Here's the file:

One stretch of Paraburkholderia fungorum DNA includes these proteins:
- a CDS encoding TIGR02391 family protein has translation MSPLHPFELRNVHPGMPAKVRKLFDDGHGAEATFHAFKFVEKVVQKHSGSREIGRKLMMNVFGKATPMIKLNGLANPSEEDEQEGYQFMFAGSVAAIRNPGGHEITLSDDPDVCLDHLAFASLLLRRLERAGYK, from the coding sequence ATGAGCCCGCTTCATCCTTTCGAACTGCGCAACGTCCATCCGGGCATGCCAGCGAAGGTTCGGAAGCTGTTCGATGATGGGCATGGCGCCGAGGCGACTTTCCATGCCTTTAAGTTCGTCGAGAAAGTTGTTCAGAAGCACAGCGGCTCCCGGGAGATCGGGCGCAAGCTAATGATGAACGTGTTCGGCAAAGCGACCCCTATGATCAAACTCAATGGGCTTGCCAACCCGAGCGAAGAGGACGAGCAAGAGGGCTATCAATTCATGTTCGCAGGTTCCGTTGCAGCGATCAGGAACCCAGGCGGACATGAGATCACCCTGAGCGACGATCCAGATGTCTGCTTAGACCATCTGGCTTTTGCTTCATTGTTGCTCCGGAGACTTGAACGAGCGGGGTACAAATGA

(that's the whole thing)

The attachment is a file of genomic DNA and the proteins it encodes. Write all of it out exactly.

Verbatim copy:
One stretch of Paraburkholderia fungorum DNA includes these proteins:
- a CDS encoding TIGR02391 family protein has translation MSPLHPFELRNVHPGMPAKVRKLFDDGHGAEATFHAFKFVEKVVQKHSGSREIGRKLMMNVFGKATPMIKLNGLANPSEEDEQEGYQFMFAGSVAAIRNPGGHEITLSDDPDVCLDHLAFASLLLRRLERAGYK, from the coding sequence ATGAGCCCGCTTCATCCTTTCGAACTGCGCAACGTCCATCCGGGCATGCCAGCGAAGGTTCGGAAGCTGTTCGATGATGGGCATGGCGCCGAGGCGACTTTCCATGCCTTTAAGTTCGTCGAGAAAGTTGTTCAGAAGCACAGCGGCTCCCGGGAGATCGGGCGCAAGCTAATGATGAACGTGTTCGGCAAAGCGACCCCTATGATCAAACTCAATGGGCTTGCCAACCCGAGCGAAGAGGACGAGCAAGAGGGCTATCAATTCATGTTCGCAGGTTCCGTTGCAGCGATCAGGAACCCAGGCGGACATGAGATCACCCTGAGCGACGATCCAGATGTCTGCTTAGACCATCTGGCTTTTGCTTCATTGTTGCTCCGGAGACTTGAACGAGCGGGGTACAAATGA